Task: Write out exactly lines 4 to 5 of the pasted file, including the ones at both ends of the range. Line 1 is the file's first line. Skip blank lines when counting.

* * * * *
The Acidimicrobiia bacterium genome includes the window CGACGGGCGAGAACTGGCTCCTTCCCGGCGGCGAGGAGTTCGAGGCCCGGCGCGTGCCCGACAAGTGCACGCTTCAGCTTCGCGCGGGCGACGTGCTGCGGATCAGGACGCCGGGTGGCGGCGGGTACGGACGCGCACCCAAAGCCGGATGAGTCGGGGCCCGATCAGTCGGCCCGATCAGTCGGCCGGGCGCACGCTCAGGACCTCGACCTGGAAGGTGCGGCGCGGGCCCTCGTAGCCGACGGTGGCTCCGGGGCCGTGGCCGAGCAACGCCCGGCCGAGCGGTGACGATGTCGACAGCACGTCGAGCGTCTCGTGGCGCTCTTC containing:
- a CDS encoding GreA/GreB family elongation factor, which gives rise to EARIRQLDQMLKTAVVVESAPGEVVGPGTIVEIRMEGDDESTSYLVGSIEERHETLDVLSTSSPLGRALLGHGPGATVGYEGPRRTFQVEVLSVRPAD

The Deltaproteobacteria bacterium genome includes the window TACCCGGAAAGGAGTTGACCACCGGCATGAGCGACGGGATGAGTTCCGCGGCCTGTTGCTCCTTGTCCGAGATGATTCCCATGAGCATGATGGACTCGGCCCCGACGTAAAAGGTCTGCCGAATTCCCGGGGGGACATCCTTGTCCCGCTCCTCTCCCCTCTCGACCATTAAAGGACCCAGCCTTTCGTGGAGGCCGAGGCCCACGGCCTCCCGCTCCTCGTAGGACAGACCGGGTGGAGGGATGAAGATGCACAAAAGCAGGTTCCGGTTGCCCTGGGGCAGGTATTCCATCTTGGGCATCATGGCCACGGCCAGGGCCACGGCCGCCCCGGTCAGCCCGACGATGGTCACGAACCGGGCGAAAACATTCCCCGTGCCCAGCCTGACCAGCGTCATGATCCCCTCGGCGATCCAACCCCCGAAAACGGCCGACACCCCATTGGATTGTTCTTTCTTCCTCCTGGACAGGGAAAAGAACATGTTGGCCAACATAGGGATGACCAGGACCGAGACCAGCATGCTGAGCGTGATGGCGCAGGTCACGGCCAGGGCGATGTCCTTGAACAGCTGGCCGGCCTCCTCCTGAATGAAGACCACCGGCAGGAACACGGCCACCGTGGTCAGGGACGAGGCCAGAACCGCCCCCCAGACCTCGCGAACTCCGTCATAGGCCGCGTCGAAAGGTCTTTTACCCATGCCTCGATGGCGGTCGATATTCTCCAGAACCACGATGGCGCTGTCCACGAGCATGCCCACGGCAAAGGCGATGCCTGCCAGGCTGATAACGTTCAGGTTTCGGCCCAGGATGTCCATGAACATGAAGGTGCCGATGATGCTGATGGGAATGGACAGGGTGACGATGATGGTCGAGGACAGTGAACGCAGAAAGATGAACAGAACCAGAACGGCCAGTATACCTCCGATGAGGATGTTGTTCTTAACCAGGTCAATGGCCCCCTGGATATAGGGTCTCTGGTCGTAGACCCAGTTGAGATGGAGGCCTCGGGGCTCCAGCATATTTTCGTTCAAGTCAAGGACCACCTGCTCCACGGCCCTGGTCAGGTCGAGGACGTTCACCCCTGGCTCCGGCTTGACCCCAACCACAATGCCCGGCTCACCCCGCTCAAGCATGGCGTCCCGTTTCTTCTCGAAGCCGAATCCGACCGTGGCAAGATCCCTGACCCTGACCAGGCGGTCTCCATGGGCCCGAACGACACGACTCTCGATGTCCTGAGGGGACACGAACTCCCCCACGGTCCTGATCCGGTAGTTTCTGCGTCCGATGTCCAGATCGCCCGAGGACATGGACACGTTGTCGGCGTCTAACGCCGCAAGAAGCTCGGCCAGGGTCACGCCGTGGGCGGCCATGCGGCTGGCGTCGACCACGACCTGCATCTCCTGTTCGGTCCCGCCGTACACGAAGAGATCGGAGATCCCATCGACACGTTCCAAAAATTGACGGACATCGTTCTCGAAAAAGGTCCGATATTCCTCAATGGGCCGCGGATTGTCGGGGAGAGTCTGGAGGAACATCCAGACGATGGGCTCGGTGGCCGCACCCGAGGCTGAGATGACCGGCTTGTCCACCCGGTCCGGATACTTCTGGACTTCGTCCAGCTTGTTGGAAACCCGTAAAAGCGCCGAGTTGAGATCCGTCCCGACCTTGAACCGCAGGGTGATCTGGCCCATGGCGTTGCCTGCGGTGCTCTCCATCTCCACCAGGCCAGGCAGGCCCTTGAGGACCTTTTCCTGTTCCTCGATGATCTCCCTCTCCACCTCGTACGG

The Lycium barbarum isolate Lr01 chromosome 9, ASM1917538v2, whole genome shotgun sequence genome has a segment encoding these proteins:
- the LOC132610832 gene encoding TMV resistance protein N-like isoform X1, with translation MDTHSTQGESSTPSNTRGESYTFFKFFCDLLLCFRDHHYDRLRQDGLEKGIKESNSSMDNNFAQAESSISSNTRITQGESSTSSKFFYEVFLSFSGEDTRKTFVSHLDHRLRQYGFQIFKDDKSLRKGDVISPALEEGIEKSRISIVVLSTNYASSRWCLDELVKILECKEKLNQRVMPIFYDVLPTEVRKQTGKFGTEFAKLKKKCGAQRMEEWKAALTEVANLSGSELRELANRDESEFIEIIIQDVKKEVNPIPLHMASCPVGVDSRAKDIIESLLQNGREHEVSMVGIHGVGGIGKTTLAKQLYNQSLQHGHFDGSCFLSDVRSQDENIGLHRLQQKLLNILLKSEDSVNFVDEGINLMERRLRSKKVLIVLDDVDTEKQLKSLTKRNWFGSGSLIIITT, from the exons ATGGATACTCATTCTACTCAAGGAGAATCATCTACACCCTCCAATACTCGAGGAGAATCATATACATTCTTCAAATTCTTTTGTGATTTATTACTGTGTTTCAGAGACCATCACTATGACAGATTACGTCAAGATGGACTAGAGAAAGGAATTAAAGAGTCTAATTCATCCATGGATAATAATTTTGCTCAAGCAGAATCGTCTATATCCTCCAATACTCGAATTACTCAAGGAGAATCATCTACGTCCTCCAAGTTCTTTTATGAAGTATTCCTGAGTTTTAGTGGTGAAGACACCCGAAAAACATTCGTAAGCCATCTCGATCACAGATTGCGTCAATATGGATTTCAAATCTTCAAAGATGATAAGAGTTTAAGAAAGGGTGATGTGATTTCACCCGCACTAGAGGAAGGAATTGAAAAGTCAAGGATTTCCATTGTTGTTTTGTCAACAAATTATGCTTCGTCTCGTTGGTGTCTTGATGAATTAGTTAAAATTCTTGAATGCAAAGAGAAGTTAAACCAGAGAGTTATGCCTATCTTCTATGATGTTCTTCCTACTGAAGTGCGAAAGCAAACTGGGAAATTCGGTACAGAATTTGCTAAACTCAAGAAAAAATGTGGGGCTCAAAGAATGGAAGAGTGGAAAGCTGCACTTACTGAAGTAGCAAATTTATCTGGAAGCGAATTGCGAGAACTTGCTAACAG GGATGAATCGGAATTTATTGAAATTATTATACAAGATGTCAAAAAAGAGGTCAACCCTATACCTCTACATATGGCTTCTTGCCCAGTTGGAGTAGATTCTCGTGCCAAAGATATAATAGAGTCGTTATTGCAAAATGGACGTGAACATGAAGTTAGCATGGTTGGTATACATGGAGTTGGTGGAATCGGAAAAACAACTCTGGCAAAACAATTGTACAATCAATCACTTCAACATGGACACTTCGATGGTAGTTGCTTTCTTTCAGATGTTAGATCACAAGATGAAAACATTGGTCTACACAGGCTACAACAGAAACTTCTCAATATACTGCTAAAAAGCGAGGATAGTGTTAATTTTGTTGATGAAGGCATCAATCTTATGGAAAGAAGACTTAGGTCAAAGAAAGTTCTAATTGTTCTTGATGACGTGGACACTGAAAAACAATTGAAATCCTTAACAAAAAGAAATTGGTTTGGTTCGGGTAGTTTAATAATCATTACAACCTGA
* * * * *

The Lycium barbarum isolate Lr01 chromosome 9, ASM1917538v2, whole genome shotgun sequence genome has a segment encoding these proteins:
- the LOC132610832 gene encoding TMV resistance protein N-like isoform X1, with translation MDTHSTQGESSTPSNTRGESYTFFKFFCDLLLCFRDHHYDRLRQDGLEKGIKESNSSMDNNFAQAESSISSNTRITQGESSTSSKFFYEVFLSFSGEDTRKTFVSHLDHRLRQYGFQIFKDDKSLRKGDVISPALEEGIEKSRISIVVLSTNYASSRWCLDELVKILECKEKLNQRVMPIFYDVLPTEVRKQTGKFGTEFAKLKKKCGAQRMEEWKAALTEVANLSGSELRELANRDESEFIEIIIQDVKKEVNPIPLHMASCPVGVDSRAKDIIESLLQNGREHEVSMVGIHGVGGIGKTTLAKQLYNQSLQHGHFDGSCFLSDVRSQDENIGLHRLQQKLLNILLKSEDSVNFVDEGINLMERRLRSKKVLIVLDDVDTEKQLKSLTKRNWFGSGSLIIITT, from the exons ATGGATACTCATTCTACTCAAGGAGAATCATCTACACCCTCCAATACTCGAGGAGAATCATATACATTCTTCAAATTCTTTTGTGATTTATTACTGTGTTTCAGAGACCATCACTATGACAGATTACGTCAAGATGGACTAGAGAAAGGAATTAAAGAGTCTAATTCATCCATGGATAATAATTTTGCTCAAGCAGAATCGTCTATATCCTCCAATACTCGAATTACTCAAGGAGAATCATCTACGTCCTCCAAGTTCTTTTATGAAGTATTCCTGAGTTTTAGTGGTGAAGACACCCGAAAAACATTCGTAAGCCATCTCGATCACAGATTGCGTCAATATGGATTTCAAATCTTCAAAGATGATAAGAGTTTAAGAAAGGGTGATGTGATTTCACCCGCACTAGAGGAAGGAATTGAAAAGTCAAGGATTTCCATTGTTGTTTTGTCAACAAATTATGCTTCGTCTCGTTGGTGTCTTGATGAATTAGTTAAAATTCTTGAATGCAAAGAGAAGTTAAACCAGAGAGTTATGCCTATCTTCTATGATGTTCTTCCTACTGAAGTGCGAAAGCAAACTGGGAAATTCGGTACAGAATTTGCTAAACTCAAGAAAAAATGTGGGGCTCAAAGAATGGAAGAGTGGAAAGCTGCACTTACTGAAGTAGCAAATTTATCTGGAAGCGAATTGCGAGAACTTGCTAACAG GGATGAATCGGAATTTATTGAAATTATTATACAAGATGTCAAAAAAGAGGTCAACCCTATACCTCTACATATGGCTTCTTGCCCAGTTGGAGTAGATTCTCGTGCCAAAGATATAATAGAGTCGTTATTGCAAAATGGACGTGAACATGAAGTTAGCATGGTTGGTATACATGGAGTTGGTGGAATCGGAAAAACAACTCTGGCAAAACAATTGTACAATCAATCACTTCAACATGGACACTTCGATGGTAGTTGCTTTCTTTCAGATGTTAGATCACAAGATGAAAACATTGGTCTACACAGGCTACAACAGAAACTTCTCAATATACTGCTAAAAAGCGAGGATAGTGTTAATTTTGTTGATGAAGGCATCAATCTTATGGAAAGAAGACTTAGGTCAAAGAAAGTTCTAATTGTTCTTGATGACGTGGACACTGAAAAACAATTGAAATCCTTAACAAAAAGAAATTGGTTTGGTTCGGGTAGTTTAATAATCATTACAACCTGA